A terrible event had occurred in Tamara’s otherwise perfect life. And it was causing her an enormous amount of angst. As she sat waiting outside the headteacher’s office, she realised that most things were suddenly meaningless: her new limited edition Ugg boots, her husband’s £35,000 Christmas bonus and her new £2,000 double range oven. All of it meant nothing. Even the latest Boden catalogue which had arrived in the post that morning had failed to lift her spirits.
The headteacher, Mrs McCarthy, tried hard to mask her lack of enthusiasm as she asked Tamara to come into her office. Tamara was a regular visitor. Mrs McCarthy did her best to forget about all the useful things she could otherwise be doing that morning, fixed a smile on her face and asked what the problem was.
“I received a note yesterday in Barnabas’s book bag informing me that he would be a lamb in the school nativity play,”
“And can I ask what the issue is?”
“Well he’s not even a sheep! He’s just a lamb,”
“Would you like him to be a sheep?”
“No, not at all. I would like him to be Joseph.”
Mrs McCarthy glanced at her watch and tried to compose a serious and brief reply,
“With all due respect Mrs Peregrine-Thwite, the main roles in the school’s nativity play are usually given to the older children,”
“Barnabas is old for his age!”
“Well he may be, but let’s remember he is only four,”
“The school nativity is hardly the RSC Mrs McCarthy, I think Barnabas would be more than able to take on the role of Joseph.”
Mrs McCarthy suddenly felt tired and in need of reinforcement. She asked the school secretary to find Mrs Bleeton, the writer and director of the school nativity.
A few moments later Mrs Bleeton sat herself in the headteacher’s office. She didn’t warm to Tamara but she did like her nice new limited edition Ugg boots. For a moment she fancied she might be on the street with Tamara when Tamara was suddenly hit by a bus allowing Mrs Bleeton to then rush in and quickly steal her Ugg boots from her feet while she was lying in the road and everyone else was distracted by the accident. Mrs Bleeton then spent a moment worrying about whether this was a thought which a normal, healthy mind should have.
“Mrs Bleeton, are you the casting director for the school nativity play?” asked Tamara,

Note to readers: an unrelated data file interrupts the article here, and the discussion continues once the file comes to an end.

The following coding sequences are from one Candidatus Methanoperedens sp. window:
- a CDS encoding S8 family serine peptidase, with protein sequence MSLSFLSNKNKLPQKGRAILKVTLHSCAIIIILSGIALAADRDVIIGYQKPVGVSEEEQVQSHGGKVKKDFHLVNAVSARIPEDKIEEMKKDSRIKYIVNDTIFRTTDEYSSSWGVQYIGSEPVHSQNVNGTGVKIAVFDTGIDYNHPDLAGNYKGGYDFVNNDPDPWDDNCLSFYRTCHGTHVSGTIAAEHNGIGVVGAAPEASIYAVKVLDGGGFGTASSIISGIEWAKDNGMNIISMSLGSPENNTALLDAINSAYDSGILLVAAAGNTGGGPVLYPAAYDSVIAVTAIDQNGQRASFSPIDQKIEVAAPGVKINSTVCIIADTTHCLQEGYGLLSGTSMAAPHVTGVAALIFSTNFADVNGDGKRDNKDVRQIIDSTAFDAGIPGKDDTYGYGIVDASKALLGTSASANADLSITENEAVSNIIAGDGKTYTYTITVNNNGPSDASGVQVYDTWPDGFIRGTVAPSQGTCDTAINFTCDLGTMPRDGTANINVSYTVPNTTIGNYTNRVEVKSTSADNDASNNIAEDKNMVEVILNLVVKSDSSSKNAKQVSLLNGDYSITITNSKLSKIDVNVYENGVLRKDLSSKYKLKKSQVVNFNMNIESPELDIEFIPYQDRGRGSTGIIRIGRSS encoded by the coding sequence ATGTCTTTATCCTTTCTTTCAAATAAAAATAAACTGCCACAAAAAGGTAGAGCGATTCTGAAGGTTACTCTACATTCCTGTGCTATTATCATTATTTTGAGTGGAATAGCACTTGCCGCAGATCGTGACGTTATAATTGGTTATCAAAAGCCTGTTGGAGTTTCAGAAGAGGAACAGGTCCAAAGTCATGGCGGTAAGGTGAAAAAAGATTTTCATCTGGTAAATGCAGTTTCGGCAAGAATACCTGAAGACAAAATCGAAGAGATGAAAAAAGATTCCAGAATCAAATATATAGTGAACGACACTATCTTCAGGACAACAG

“Well, erm, I’m organising the whole thing really so, er, yes,”
“Can I ask why Barnabas isn’t Joseph?”
“I can tell you that the boy we have casted as Joseph started off as a lamb,”
“Did he really?”
“Yes he worked his way up. The first year he was a lamb, then he was a shepherd. The year after that he was Melchior. He’s one of the Three Kings by the way,”
“I knew that,”
“Good. And now this year we’re delighted that he’ll be in the role of Joseph and he is already doing excellently in rehearsal,”
“Is he indeed.”
Mrs McCarthy thought Mrs Bleeton was making good progress with Tamara. Now all she needed to do was get her out of her office so she could get on with important work such as deciding the new colour of the school’s PE kit.
“So you see, Mrs Peregrine-Thwite, we encourage children to earn their stripes when it comes to casting starring roles. We wouldn’t want to just simply give away the big roles, that doesn’t encourage children to aim and strive for goals does it?”
“How much?” Tamara’s voice was lowered.
“How much do you need for Barnabas to be Joseph?” Tamara dug around in her orange designer handbag, “Actually I don’t think I’ve got my cheque book on me. Do you take American Express?”
“This is getting embarrassing Mrs Peregrine-Thwite, we don’t accept payment in return for a role in the school nativity play. It’s simply not school policy. Although I should add the School Council is always happy to accept donations for fundraising purposes, not in return for any favours though you understand,”
“Fine.” Tamara slammed her orange bag down on the floor.
“Can Barnabas have some lines?”
“Can he remember lines?”
“What can a lamb say in the school nativity play?”
“Well I don’t know. Will the animals be talking ones?”
“No,” said Mrs Bleeton, “Definitely not,”
“Well maybe he could say ‘baa’,”
“Mrs Bleeton, do you think Barnabas would be able to say ‘baa’?”
“I could write it into the script I suppose,”
“Can we make it ‘baa baa baa’? Just in case the audience misses the first ‘baa’,”
“Fine. But no more than three baas otherwise the play will run over its twenty minute time,”
Tamara grasped her orange handbag, stood up and joyfully flicked her Cath Kidston scarf over her shoulder. Mrs McCarthy and Mrs Bleeton watched her cautiously: both hopeful the meeting was over but nervous that there might be something else to deal with.
But there was nothing else.
“Thank you so much for your time ladies. I really am very grateful to you for listening to my concerns about Barnabas.” They smiled weakly at her.
Tamara strode out of the headteacher’s office pleased with her accomplishment. She hadn’t managed to get Barnabas the Joseph role, but she had managed to get him a speaking role in the most important school performance of the year. Her quest to carve out a route to Oxbridge for him had begun.